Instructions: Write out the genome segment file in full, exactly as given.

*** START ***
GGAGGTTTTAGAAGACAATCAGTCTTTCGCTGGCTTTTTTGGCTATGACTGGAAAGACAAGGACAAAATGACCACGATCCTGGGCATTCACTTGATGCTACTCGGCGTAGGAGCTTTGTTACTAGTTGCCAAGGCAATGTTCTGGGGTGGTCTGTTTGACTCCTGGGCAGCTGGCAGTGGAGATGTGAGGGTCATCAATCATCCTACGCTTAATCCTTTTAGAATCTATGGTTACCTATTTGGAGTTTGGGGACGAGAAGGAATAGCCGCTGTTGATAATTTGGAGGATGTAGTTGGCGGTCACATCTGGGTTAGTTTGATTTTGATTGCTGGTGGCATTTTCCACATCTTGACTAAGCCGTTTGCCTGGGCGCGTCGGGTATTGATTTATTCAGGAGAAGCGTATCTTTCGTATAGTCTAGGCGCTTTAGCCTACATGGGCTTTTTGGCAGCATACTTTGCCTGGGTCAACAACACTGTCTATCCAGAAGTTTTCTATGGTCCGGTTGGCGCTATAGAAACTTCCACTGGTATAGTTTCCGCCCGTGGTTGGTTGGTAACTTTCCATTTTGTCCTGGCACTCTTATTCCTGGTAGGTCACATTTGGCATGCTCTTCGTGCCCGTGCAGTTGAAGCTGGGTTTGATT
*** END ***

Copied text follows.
GGAGGTTTTAGAAGACAATCAGTCTTTCGCTGGCTTTTTTGGCTATGACTGGAAAGACAAGGACAAAATGACCACGATCCTGGGCATTCACTTGATGCTACTCGGCGTAGGAGCTTTGTTACTAGTTGCCAAGGCAATGTTCTGGGGTGGTCTGTTTGACTCCTGGGCAGCTGGCAGTGGAGATGTGAGGGTCATCAATCATCCTACGCTTAATCCTTTTAGAATCTATGGTTACCTATTTGGAGTTTGGGGACGAGAAGGAATAGCCGCTGTTGATAATTTGGAGGATGTAGTTGGCGGTCACATCTGGGTTAGTTTGATTTTGATTGCTGGTGGCATTTTCCACATCTTGACTAAGCCGTTTGCCTGGGCGCGTCGGGTATTGATTTATTCAGGAGAAGCGTATCTTTCGTATAGTCTAGGCGCTTTAGCCTACATGGGCTTTTTGGCAGCATACTTTGCCTGGGTCAACAACACTGTCTATCCAGAAGTTTTCTATGGTCCGGTTGGCGCTATAGAAACTTCCACTGGTATAGTTTCCGCCCGTGGTTGGTTGGTAACTTTCCATTTTGTCCTGGCACTCTTATTCCTGGTAGGTCACATTTGGCATGCTCTTCGTGCCCGTGCAGTTGAAGCTGGGTTTGATT